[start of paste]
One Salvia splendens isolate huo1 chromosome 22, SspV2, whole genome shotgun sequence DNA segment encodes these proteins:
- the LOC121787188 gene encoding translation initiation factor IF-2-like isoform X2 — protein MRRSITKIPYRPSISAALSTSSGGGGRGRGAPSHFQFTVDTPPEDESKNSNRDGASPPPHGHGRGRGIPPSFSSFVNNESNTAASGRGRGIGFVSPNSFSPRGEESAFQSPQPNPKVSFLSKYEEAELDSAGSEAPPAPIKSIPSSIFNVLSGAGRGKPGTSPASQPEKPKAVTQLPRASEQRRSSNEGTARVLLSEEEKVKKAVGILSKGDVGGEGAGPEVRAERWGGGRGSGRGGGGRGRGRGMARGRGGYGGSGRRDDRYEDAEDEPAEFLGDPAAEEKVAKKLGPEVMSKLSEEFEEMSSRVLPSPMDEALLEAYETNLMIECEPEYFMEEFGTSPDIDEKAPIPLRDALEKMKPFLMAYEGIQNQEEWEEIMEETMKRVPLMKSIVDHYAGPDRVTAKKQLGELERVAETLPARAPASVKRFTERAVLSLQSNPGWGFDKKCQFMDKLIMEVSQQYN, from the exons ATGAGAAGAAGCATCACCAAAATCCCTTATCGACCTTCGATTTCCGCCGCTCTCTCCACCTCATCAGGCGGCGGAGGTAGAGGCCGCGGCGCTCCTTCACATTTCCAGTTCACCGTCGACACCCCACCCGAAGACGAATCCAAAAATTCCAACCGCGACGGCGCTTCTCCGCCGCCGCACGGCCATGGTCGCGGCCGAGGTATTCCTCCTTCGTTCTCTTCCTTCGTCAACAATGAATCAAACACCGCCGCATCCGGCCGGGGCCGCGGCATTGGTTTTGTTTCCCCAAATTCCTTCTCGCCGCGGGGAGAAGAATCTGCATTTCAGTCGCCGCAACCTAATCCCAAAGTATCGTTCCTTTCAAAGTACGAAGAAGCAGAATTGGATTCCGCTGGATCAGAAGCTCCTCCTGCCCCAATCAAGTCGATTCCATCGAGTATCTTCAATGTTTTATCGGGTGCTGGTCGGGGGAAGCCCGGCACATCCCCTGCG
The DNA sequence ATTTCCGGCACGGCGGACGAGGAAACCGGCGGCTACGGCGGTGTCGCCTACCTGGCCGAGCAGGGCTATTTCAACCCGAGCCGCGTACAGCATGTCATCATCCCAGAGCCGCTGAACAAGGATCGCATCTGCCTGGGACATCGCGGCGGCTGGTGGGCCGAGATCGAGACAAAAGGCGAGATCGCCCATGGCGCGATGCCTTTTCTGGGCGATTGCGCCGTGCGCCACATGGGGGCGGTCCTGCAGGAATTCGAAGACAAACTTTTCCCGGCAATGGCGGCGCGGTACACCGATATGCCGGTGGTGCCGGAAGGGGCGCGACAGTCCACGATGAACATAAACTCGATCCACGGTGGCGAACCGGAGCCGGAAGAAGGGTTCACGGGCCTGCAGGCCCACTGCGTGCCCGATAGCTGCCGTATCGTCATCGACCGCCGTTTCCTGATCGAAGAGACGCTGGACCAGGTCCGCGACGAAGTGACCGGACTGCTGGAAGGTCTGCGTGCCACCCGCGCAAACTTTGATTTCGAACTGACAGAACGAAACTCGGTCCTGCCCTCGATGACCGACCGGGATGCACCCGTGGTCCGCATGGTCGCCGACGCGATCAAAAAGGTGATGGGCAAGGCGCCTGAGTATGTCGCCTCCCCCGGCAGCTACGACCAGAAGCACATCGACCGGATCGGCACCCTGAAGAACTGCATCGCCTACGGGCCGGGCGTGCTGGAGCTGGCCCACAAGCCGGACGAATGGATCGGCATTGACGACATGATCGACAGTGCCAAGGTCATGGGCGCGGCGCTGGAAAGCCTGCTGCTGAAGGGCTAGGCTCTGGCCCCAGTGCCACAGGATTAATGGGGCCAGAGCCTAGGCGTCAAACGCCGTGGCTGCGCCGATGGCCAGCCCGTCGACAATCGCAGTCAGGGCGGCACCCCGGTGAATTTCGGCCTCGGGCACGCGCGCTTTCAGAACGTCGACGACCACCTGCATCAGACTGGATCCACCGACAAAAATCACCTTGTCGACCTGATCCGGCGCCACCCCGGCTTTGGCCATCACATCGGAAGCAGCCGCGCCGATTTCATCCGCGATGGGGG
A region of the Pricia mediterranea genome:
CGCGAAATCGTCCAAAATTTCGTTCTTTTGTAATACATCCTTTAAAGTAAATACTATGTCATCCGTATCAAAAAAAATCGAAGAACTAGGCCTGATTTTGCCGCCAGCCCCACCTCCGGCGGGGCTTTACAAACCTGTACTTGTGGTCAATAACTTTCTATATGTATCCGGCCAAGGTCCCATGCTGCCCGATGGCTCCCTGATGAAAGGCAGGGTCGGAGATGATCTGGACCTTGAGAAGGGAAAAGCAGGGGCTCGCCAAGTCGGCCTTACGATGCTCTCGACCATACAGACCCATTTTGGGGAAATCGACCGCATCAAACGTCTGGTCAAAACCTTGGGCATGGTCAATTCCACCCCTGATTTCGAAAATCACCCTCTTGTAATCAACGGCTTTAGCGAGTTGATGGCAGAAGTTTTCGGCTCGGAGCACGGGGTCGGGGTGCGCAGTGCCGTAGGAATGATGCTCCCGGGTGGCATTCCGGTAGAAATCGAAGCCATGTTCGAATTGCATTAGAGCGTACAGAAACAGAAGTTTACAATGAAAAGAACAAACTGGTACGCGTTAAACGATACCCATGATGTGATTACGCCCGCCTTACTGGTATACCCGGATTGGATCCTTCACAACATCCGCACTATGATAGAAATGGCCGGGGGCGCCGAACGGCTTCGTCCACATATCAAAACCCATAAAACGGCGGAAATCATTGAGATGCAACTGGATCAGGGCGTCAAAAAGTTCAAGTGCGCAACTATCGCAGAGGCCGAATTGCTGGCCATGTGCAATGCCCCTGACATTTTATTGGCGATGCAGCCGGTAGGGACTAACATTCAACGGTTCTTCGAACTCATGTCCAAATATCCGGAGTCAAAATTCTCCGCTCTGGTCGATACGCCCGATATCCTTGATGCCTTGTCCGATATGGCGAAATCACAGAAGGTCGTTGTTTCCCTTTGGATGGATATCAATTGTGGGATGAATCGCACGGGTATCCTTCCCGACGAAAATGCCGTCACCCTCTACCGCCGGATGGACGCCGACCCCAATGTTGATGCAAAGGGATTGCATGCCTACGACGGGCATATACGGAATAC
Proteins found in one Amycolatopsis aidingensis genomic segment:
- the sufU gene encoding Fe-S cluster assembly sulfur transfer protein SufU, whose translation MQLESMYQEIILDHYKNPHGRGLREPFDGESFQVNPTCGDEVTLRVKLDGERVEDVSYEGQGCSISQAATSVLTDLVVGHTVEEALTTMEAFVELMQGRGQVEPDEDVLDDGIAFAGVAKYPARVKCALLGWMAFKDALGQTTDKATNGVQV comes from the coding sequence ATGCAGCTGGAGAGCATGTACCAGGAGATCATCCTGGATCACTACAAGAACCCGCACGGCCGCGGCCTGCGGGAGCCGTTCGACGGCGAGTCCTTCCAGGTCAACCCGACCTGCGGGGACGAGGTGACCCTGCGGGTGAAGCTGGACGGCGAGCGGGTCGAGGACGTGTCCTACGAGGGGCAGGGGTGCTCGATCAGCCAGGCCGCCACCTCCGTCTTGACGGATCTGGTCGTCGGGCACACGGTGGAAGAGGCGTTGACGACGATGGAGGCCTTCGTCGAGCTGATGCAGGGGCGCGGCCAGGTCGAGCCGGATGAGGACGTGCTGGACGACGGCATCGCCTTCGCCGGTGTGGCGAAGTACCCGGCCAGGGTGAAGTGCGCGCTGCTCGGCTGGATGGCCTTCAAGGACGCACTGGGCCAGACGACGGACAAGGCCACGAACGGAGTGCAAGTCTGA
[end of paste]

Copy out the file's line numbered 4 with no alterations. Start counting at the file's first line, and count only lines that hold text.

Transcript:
A region of the Pricia mediterranea genome: